3D Basin and Petroleum Systems Modeling Offshore Brazil: A Large-Scale Regional Model of the ‘Greater Campos Basin’
Hans Axel Kemna1, David J. Curry2, and Marcio Rocha Mello3
1Ucon Geoconsulting, Moritzstr. 18, D-47803 Krefeld, Germany
2Devon Energy Corporation, 1200 Smith Street, Houston, Texas 77002 USA
3HRT Petroleum, Av. Atlantica 1130, Copacabana, Rio de Janeiro, RJ, Brazil
Basin and petroleum systems models are currently increasingly used for risk assessment at block and prospect scale. This study is intended to demonstrate the benefit of large-scale, regional models, even in highly explored areas such as the Brazilian shelf. Understanding the evolution of a basin and petroleum province on a wider spatial scale and incorporating and integrating all relevant geologic data is mandatory for strategic and exploration purposes.
A fully calibrated pressure/temperature and petroleum generation/expulsion/migration model has been built that covers much of the Santos, Campos, and Espirito Santo Basins (Fig. 1). This area has informally been termed the ‘Greater Campos Basin’. This model, approximately 1200 km by 200 km in size, incorporates a detailed salt restoration, full maturity/temperature calibration using an extensive well data base, calibration of known accumulations including PVT conditions and hydrocarbon compositions, use of multi-component generation and cracking kinetics. All significant source intervals (e.g., the Talc Stevensite and Coquinas intervals in the Cretaceous pre-salt Lagoa Feia unit) and reservoir units are included in the model.
Simulations show that the temperature history of the Greater Campos Basin is highly complex, and that the timing of expulsion ranges from Albian to present day. In many areas the thermal effects of increased burial did not keep pace with the post-rift decay in heat flow and the impact of salt diapirism on the thermal history of the pre-salt layers in the Santos basin, thus leading to temperatures having decreased steadily in the last 80 Ma. The complexity and variability of the thermal histories in the model area, lead to a range of key risks in different parts of the basin for both pre-salt and post-salt plays, ranging from severe biodegradation to extensive thermal cracking of reservoired hydrocarbons.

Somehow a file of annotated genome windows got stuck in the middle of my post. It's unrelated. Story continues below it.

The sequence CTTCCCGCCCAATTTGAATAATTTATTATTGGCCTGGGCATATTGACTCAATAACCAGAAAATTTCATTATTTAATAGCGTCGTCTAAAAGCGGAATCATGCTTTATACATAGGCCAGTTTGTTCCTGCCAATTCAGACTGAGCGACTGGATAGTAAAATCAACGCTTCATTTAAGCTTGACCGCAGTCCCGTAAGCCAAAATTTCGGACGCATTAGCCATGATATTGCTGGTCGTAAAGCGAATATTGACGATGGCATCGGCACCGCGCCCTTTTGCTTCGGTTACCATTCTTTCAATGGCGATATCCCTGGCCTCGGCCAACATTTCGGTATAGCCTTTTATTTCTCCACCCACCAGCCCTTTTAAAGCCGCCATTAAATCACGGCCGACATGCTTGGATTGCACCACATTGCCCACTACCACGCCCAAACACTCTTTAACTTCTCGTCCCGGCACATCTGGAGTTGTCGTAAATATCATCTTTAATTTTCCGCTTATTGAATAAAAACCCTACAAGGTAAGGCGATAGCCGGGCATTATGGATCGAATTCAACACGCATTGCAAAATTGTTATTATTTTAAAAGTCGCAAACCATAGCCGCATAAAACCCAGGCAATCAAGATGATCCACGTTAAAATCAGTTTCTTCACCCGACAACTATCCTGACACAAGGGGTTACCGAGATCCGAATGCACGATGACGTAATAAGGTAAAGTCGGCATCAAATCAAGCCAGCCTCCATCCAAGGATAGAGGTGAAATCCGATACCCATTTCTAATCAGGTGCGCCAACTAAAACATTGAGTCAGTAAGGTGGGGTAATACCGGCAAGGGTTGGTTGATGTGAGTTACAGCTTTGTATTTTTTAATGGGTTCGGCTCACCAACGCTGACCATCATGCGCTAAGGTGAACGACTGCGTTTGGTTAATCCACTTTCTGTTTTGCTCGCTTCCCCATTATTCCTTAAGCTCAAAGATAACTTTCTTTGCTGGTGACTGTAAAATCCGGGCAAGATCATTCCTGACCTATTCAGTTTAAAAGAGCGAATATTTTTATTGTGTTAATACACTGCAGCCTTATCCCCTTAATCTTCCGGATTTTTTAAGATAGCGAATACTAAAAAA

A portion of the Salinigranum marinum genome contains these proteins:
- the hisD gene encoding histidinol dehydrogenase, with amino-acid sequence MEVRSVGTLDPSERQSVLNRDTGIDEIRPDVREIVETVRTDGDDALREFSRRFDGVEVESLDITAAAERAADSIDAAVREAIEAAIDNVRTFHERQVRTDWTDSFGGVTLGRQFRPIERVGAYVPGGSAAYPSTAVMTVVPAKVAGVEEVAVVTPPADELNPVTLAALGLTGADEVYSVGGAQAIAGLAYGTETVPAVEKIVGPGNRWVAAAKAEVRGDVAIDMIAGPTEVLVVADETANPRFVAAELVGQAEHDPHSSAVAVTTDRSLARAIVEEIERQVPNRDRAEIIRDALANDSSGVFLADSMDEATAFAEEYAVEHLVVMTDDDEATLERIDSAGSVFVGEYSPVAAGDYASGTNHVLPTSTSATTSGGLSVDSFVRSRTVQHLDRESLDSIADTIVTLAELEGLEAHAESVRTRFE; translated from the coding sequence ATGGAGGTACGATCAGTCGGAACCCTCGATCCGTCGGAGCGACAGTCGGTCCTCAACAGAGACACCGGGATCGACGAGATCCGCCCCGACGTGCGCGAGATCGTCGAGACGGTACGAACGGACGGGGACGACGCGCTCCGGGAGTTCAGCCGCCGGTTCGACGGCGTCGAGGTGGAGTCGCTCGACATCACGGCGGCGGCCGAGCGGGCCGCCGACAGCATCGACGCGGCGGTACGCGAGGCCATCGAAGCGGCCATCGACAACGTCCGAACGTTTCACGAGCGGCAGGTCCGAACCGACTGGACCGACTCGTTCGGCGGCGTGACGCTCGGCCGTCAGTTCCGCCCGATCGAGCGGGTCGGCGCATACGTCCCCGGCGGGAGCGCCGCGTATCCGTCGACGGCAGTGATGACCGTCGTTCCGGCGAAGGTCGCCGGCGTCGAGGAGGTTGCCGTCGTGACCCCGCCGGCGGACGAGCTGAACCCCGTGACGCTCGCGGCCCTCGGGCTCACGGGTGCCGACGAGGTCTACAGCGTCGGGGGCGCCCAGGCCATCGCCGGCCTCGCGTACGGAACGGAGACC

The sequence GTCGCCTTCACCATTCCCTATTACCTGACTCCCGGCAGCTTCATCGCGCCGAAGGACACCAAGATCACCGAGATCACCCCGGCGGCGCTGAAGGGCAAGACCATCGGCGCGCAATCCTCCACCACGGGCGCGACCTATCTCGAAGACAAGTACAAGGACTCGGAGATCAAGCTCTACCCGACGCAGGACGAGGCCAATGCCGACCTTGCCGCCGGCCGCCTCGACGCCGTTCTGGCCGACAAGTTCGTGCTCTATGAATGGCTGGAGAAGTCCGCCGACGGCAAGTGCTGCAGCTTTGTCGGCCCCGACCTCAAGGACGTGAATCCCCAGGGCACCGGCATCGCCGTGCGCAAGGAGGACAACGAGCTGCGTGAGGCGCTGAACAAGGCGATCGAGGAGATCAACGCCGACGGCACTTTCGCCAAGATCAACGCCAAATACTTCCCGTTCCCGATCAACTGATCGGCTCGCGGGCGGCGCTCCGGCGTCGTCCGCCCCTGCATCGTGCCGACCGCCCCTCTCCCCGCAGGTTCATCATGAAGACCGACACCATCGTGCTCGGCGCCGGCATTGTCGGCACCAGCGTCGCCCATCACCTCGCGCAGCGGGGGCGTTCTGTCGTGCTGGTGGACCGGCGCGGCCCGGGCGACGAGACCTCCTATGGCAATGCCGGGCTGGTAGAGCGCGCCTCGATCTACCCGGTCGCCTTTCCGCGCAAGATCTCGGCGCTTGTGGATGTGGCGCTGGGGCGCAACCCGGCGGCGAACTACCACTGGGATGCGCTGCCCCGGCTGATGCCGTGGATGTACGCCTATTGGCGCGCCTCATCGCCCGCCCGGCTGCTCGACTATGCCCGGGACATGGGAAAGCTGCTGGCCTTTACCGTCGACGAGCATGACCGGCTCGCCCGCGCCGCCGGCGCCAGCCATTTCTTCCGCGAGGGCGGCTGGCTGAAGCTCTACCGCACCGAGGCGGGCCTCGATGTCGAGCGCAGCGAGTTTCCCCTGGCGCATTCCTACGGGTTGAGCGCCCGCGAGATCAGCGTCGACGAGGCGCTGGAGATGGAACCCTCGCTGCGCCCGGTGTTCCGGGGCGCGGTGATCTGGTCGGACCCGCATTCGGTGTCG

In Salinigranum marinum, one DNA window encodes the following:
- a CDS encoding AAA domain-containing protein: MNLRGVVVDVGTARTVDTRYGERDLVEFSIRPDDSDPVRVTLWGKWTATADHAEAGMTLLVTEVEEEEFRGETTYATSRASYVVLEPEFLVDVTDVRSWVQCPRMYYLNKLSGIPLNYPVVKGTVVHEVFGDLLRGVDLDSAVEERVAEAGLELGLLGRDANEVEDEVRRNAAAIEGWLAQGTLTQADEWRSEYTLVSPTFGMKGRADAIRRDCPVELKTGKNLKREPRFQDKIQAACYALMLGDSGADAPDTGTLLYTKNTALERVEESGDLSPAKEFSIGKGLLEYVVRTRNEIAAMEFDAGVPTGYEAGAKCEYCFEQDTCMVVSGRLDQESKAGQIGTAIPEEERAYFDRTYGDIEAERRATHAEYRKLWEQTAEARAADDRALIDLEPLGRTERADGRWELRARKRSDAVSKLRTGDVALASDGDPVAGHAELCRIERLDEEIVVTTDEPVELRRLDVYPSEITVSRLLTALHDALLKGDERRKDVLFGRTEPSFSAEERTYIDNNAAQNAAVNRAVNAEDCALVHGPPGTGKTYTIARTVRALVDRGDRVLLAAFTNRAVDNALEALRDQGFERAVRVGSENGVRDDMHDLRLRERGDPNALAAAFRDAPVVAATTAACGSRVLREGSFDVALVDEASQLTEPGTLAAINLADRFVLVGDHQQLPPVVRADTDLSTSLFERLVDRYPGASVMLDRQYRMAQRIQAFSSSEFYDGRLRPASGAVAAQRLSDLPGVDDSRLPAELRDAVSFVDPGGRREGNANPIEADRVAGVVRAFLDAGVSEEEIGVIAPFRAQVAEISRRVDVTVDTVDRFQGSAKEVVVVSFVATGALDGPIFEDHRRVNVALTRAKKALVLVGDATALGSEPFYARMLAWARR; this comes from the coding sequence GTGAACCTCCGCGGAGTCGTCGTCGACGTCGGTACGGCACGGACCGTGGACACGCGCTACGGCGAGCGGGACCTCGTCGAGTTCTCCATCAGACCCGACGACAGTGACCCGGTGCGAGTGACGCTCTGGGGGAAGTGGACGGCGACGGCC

The regional model of the Greater Campos Basin demonstrates the importance of large scale basin modeling in exploration:
• Integration of a broad range of geological data to build an understanding of the basin evolution, including source occurrence, reservoir deposition, and regional variability
• Identification of the key processes that control the hydrocarbon occurrences and fluid properties in different parts of the basin
• Delineation of the extent of different plays within an area, based on the variability in these key processes.
• Identification of ‘hidden’ or over-looked plays that may not be immediately apparent from smaller scale, block-based models
• Identification of the important uncertainties and scenario-testing to define their limits
• Provide a regional integration framework for more detailed modeling of areas of possibly prospective areas.
Modeling the Greater Campos Basin in one regional study has provided regional understanding of the variability of this highly complex petroleum province. The study will support long-term strategic business decisions by identifying regional key risks of the Santos, Campos and Espirito Santo Basins.
AAPG Search and Discovery Article #90091©2009 AAPG Hedberg Research Conference, May 3-7, 2009 - Napa, California, U.S.A.